What needed to be addressed: Latavius Murray, who was the Raiders’ main running back last season and now is a Minnesota Viking, has a reputation as a boom-or-bust runner. In 2016, though, he was almost the opposite. He finished 16th in Success Rate, a way of measuring how consistently backs keep the offense on schedule in terms of down and distance, but 23rd in DVOA (-3.7 percent).

Potential impact: Before retiring at the end of the 2015 season, Lynch was one of the hardest backs to tackle in the NFL; in 2014, Lynch topped the league in Pro Football Focus’s Elusive Rating. To evaluate Lynch’s potential impact on the Raiders’ offense, we can compare the 2016 Raiders’ offensive line to that of the 2015 Seahawks, the last team Lynch played for, using Football Outsiders’ two advanced metrics to measure running success: Adjusted Line Yards1 and Power Success rate.2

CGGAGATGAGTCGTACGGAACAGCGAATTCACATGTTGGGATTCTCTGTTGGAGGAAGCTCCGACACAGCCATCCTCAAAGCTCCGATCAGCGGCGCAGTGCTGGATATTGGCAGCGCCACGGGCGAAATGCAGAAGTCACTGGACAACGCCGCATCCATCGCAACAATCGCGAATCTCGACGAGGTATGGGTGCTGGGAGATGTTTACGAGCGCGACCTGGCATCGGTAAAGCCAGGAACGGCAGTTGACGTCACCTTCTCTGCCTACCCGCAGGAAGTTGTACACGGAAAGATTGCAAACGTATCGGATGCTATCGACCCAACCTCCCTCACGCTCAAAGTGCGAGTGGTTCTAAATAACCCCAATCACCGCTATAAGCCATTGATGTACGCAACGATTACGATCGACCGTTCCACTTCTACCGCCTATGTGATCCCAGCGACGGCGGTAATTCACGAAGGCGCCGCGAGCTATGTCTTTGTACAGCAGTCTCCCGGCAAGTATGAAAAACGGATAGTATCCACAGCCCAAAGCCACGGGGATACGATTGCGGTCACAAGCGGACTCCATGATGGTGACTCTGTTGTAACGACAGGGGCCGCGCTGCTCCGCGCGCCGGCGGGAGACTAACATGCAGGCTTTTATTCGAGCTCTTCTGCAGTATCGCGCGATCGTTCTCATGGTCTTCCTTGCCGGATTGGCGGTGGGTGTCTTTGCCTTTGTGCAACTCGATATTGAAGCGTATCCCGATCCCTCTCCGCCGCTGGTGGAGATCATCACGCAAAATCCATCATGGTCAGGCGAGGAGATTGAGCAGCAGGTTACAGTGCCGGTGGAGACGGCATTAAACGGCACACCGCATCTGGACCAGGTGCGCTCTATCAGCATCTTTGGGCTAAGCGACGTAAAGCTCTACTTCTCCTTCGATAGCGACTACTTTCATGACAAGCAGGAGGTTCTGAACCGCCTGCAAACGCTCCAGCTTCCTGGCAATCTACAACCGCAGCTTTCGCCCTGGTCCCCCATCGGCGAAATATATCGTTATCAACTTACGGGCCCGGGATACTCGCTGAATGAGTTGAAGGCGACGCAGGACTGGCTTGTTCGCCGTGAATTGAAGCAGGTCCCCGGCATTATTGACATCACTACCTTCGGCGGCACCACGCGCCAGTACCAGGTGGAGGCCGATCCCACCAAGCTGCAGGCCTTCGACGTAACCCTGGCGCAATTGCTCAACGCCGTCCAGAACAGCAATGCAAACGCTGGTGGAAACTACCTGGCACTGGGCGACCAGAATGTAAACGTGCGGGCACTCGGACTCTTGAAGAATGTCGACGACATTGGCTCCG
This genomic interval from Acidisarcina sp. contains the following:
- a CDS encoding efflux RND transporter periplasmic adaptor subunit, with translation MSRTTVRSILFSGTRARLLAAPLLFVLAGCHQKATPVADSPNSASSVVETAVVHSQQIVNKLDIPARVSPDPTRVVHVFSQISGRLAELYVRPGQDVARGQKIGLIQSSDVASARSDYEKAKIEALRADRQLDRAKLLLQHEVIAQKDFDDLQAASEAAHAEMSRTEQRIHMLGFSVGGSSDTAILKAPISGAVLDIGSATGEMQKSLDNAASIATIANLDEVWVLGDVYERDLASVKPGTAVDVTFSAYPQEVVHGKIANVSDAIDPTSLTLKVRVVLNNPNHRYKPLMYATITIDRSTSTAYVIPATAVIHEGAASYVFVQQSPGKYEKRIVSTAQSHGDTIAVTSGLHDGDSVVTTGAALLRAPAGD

Compared with the 2015 Seahawks, the 2016 Raiders didn’t average quite as many Adjusted Line Yards as (4.09 vs. 4.18) or perform as well in Power Success (59 percent vs. 71 percent). However, the Raiders blocked much better in the second level (8th vs. 15th) and the open field (7th vs. 12th). Over the last three seasons, according to TruMedia, Murray has had to fight through more resistance than most starting tailbacks, but Lynch took his first average hit far earlier than most of the rest of the league. Meanwhile, Lynch is far better after first contact. Bottom line? The Bay Area may feel a lot of Beast Quakes.

Question mark: Lynch is a 31-year-old running back who just took a year off. He might not have any more Beast Quakes left in him.


Source: FiveThirtyEight